If you enjoy the reviewing process or just want to share your thoughts on a game, I say go for it. I started using a list on GB to record my impressions of games as i finished them because I like to think about the experience after it's over and summarize my thoughts. I've never gotten into formal reviews, though, partly because of the time it takes and partly because I prefer not to think critically about a game the whole time I'm playing it. I also don't enjoy assigning scores to games because I feel it oversimplifies the experience, but I understand why people find them useful and I look at reviewer's scores quite a bit.
noahrc's forum posts
40. There are hang gliders lying around Africa for anyone to use.
41. If an animal runs into a parked vehicle in Africa, it will fall over dead.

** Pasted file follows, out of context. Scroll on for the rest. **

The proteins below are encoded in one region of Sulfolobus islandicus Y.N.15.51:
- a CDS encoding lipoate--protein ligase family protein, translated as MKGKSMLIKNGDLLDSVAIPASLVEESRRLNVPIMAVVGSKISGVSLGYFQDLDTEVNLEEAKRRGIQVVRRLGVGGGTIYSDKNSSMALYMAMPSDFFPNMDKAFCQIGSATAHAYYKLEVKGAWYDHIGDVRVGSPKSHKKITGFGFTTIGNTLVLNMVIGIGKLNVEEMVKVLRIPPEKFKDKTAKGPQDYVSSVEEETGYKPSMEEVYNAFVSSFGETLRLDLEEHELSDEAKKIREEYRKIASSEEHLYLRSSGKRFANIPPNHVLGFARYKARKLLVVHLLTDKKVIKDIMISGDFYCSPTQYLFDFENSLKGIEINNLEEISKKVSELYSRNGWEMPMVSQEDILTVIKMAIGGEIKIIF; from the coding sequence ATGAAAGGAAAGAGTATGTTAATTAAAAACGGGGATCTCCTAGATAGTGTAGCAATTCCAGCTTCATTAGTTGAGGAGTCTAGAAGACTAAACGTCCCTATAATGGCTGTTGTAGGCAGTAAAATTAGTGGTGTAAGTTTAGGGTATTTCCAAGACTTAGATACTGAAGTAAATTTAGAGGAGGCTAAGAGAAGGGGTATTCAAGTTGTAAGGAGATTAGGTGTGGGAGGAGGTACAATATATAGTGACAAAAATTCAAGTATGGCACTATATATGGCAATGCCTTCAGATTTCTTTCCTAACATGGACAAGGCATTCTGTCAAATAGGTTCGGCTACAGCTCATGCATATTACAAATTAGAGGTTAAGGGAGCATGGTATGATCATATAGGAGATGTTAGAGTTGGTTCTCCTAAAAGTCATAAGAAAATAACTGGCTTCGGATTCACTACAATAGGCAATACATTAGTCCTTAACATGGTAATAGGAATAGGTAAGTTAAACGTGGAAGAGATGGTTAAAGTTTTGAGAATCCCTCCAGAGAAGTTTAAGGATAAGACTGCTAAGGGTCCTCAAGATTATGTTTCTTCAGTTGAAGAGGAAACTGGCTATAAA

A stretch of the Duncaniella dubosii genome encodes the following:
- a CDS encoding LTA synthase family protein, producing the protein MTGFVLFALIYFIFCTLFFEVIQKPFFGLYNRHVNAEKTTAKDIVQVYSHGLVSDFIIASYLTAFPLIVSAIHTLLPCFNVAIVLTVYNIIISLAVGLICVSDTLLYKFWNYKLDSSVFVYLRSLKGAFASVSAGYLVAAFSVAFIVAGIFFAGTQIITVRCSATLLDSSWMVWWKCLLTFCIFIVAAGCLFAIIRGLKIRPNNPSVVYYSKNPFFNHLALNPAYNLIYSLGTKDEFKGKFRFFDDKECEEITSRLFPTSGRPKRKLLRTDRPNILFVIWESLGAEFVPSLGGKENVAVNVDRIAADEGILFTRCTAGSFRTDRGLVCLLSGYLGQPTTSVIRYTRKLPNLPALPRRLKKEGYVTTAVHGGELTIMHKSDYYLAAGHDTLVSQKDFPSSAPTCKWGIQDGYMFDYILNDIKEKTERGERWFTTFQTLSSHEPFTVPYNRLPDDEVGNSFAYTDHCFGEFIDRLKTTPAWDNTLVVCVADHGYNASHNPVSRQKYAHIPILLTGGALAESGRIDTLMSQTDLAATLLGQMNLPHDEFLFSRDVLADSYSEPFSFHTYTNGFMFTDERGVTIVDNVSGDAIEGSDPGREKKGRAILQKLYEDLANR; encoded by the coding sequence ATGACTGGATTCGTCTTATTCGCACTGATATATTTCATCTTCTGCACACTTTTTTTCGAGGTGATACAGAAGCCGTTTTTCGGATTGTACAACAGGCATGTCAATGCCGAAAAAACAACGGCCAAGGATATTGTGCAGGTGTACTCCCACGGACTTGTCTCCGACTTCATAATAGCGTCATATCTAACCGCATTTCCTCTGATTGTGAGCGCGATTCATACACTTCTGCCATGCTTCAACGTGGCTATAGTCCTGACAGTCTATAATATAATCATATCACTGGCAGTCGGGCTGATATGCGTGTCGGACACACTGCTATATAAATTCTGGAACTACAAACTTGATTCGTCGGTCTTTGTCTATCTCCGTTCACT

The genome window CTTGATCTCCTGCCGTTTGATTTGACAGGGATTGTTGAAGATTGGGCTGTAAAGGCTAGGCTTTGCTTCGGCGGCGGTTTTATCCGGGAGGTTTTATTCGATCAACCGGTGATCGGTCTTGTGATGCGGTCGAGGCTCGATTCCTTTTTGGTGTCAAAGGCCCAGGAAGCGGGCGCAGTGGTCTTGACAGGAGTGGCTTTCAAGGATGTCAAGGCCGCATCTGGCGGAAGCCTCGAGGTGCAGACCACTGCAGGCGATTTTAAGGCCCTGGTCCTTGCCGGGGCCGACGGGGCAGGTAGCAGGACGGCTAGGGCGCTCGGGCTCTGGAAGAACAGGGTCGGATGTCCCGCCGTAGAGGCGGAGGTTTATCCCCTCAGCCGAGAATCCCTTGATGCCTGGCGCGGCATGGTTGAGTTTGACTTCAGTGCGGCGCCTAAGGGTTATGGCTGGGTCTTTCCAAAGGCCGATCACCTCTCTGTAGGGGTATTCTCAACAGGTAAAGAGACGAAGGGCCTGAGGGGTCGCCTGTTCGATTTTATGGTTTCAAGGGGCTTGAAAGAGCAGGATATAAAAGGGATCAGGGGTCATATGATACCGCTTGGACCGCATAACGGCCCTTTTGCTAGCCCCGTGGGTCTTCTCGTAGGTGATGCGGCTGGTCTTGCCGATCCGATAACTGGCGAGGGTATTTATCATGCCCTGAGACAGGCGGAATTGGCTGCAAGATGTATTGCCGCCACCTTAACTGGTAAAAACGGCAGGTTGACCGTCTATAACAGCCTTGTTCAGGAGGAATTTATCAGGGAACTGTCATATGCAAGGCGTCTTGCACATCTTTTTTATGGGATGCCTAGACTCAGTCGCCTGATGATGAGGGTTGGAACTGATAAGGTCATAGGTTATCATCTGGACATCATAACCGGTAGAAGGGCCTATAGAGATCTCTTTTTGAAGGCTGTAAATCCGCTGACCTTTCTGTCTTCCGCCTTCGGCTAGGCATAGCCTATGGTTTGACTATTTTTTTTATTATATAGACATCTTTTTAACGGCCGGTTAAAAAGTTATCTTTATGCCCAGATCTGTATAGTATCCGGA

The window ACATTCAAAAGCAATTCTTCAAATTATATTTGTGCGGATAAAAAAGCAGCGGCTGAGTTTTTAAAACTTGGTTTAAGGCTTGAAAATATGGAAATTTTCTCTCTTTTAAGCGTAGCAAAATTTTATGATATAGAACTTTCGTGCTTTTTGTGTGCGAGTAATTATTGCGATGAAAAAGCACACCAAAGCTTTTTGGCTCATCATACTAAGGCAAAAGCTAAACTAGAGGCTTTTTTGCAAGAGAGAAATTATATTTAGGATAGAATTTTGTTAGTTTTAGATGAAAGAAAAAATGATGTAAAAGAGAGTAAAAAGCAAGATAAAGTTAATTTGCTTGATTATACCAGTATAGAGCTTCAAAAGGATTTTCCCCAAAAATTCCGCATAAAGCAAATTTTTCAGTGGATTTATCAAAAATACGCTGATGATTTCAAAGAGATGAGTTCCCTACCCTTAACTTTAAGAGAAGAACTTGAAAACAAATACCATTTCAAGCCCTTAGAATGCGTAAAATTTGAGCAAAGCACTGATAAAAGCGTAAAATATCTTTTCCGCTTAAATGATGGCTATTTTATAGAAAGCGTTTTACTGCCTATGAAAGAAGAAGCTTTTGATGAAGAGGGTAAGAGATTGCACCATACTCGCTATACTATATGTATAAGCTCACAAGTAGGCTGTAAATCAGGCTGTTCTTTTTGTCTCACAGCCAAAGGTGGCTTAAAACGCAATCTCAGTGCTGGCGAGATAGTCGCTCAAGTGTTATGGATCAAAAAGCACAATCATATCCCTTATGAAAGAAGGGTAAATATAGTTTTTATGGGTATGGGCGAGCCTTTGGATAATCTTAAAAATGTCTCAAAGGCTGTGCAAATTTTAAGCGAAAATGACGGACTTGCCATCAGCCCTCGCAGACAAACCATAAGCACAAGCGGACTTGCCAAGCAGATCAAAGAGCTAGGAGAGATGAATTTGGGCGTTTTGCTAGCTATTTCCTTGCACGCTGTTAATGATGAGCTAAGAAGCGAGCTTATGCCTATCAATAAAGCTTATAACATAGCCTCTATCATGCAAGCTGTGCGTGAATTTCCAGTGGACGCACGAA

42. Cassette tapes sold in Africa only hold about a minute-long recording.
43. People in Africa carry their uncut diamonds in briefcases that give off a traceable signal.
I agree that the mission structure in FC2 was too repetitive and enemies respawned too quickly. However, I would argue that FC2 single player was a great experience for me because of it's frustrating moments. The game constantly forced you to make difficult decisions and rethink your strategies based on your current equipment, surroundings and whatever unexpected problems came up. Some typical decisions you might face on any given mission, include:
Do you try to drive through an outpost, around it, or clear it out from a distance?
Do you fix your steaming engine, try to keep driving to safety, switch to the mounted gun or ditch the vehicle and run?
Do you clear a weapon jam or switch to a different one?
Do you heal your buddy or risk his death and clear the area?
Do you take malaria pills or wait for the effects to wear off, and risk eventually collapsing?
Do you keep a good weapon with no ammo or pick up one that might jam?
Obviously, not everyone enjoys facing these kinds of decisions, but for me they made the world feel much more realistic and dangerous.